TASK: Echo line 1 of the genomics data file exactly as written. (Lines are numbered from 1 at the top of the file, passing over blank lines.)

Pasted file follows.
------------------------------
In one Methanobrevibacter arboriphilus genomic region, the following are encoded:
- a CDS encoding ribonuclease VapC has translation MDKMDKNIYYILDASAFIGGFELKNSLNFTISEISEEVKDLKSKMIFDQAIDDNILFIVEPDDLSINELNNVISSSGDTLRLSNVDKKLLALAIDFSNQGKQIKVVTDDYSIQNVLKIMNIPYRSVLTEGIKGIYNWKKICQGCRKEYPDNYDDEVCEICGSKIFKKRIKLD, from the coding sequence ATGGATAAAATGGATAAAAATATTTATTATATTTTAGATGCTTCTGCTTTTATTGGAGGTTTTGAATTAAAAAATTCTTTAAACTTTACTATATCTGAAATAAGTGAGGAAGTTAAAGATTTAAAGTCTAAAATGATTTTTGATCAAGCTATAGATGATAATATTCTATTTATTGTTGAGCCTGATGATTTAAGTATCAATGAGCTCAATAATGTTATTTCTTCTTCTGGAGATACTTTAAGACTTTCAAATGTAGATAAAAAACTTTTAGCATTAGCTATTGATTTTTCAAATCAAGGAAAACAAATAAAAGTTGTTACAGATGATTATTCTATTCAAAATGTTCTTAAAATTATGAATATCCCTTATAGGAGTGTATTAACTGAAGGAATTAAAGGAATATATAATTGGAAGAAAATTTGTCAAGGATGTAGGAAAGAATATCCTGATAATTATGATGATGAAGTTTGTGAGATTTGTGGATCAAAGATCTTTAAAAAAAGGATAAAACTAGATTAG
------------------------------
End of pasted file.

In one Methanobrevibacter arboriphilus genomic region, the following are encoded: